We are all competitors in Asia and we compete hard against those teams but come the World Cup I hope those same competitors do well (except for Saudi Arabia – I just have a general problem with that side. I’d have much preferred to cheer on Syria or Iraq vs Russia rather than Saudis).

      For that reason, watching Korea last night was desperately disappointing. Sweden are in my view an average team and quite beatable but Korea lined up with ultra defensive tactics and got rightly punished for it in the end.

      The pity is that they are a much better team than this and have access to arguably the best player in the confederation in Son Heung Min. You normally take two matches to get knocked out of a tournament but with Sweden and Mexico now with opening day wins and a wounded Germany eager to inflict damage Koreas tournament is as good as over after 1 match.

      As a general comment I too tend to enjoy the group stages for reasons similar to what author notes.

      • June 19th 2018 @ 10:44am
        Kris said | June 19th 2018 @ 10:44am | ! Report

        “Sweden are in my view an average team and quite beatable”

        Qualifying ahead of the Netherlands and then beating in Italy in a play-off didn’t impress you?

        • June 19th 2018 @ 11:28am
          AGO74 said | June 19th 2018 @ 11:28am | ! Report

          I get your comment though The Netherlands have been a rabble since 2014 World Cup – they couldn’t even qualify for 24 team Euro’s.. Sweden are organised and hard to break down but that’s about it really. They are blunt in attack which is therefore why I think that Korea could have been more assertive.

      • Roar Rookie

        June 19th 2018 @ 11:53am
        At work said | June 19th 2018 @ 11:53am | ! Report

        I prefer the group stages l, but for a different reason.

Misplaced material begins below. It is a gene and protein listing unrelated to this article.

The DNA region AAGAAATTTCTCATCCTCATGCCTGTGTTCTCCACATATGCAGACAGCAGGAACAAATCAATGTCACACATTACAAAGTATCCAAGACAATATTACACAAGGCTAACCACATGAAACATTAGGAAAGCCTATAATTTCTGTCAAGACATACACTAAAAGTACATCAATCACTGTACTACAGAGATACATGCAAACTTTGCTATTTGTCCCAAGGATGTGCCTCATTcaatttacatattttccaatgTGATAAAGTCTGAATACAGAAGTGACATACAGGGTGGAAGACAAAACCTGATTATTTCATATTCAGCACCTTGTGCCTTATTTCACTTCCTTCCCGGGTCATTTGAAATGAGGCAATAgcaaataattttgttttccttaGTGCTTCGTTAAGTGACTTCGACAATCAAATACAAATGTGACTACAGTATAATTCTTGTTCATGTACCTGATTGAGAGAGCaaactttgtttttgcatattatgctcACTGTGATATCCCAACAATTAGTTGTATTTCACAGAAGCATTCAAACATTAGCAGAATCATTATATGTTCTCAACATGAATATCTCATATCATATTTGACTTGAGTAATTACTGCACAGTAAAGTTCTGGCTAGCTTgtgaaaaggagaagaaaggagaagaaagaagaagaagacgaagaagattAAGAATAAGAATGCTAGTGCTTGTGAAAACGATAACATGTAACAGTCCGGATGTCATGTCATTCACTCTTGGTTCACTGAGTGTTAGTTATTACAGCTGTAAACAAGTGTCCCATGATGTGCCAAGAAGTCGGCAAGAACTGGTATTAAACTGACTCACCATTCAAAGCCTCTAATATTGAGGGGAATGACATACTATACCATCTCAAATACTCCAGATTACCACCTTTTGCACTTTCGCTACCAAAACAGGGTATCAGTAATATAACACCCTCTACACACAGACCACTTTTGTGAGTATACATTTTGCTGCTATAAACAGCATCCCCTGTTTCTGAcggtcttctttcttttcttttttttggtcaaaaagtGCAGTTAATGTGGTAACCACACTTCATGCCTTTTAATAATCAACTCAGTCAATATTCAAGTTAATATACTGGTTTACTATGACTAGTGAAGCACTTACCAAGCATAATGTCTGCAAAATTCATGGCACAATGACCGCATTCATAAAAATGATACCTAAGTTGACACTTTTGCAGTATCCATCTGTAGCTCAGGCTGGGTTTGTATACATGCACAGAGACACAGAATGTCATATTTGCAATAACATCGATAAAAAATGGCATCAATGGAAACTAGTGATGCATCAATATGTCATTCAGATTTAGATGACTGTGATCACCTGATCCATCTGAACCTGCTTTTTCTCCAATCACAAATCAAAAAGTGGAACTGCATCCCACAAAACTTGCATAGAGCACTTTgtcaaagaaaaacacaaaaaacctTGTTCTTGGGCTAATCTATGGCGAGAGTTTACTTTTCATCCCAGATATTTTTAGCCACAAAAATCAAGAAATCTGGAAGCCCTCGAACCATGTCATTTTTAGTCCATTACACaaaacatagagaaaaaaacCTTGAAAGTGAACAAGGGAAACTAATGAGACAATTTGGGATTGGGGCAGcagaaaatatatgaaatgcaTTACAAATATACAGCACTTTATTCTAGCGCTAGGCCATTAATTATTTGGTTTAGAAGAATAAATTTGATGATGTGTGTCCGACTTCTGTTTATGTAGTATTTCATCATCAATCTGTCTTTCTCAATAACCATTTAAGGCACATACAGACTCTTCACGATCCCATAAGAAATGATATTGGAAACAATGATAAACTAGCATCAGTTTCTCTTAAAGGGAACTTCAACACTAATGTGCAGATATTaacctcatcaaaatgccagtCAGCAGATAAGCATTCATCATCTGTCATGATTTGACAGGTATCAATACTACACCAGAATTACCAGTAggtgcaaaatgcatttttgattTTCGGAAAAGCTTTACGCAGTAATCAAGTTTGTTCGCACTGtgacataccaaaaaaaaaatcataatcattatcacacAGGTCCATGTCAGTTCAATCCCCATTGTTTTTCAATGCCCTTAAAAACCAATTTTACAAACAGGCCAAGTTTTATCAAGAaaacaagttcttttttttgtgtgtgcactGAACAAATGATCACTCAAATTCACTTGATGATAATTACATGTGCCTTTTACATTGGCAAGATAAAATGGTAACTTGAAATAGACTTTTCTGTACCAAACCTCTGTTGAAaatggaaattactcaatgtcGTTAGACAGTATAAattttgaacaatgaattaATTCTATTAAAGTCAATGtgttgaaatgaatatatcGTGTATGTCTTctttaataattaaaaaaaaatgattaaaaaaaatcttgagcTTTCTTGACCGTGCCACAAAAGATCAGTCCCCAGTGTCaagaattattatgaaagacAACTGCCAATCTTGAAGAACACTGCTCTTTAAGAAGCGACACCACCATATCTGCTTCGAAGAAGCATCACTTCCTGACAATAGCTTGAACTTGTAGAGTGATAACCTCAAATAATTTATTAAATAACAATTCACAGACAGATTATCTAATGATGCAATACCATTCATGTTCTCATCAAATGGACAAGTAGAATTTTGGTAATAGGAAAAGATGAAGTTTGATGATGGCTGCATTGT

Once the knockout rounds kickoff I start to dread the end of the cup is drawing near.

    • June 19th 2018 @ 12:28pm
      Negar said | June 19th 2018 @ 12:28pm | ! Report

      Hello! You go know that Bert van Marwijk is Australia’s coach….? I think you were referring to Iran!

      • June 19th 2018 @ 6:15pm
        Lionheart said | June 19th 2018 @ 6:15pm | ! Report

        I think he was referring to Bert VM when he coached Saudi, through the qualifiers before Ange resigned.

    • June 19th 2018 @ 9:01pm
      POURIA said | June 19th 2018 @ 9:01pm | ! Report

      Very true…good article

    • June 19th 2018 @ 9:26pm
      MQ said | June 19th 2018 @ 9:26pm | ! Report

      Yes, that’s how I understood it.

    • June 20th 2018 @ 1:58pm
      HD said | June 20th 2018 @ 1:58pm | ! Report

      Agreed with the author. To think that you have to always strike and win is a misconception. Whilst Iran won with the opponent’s own goal, they secured the 3 points by their hard work. Imagine if they had a poor defense and had already 3 goals against them by the glorified 95th minute. Then it would have been a magnificent 3-1 win for Morocco. Nowadays, international football is all about preventing mistakes and taking the opportunities.

      Spain could have won their game against Portugal too if the goalie/defenders had not made those mistakes early on.

      I think winning by defense is very much like surviving life with strict financial savings (rather than earning and wasting money).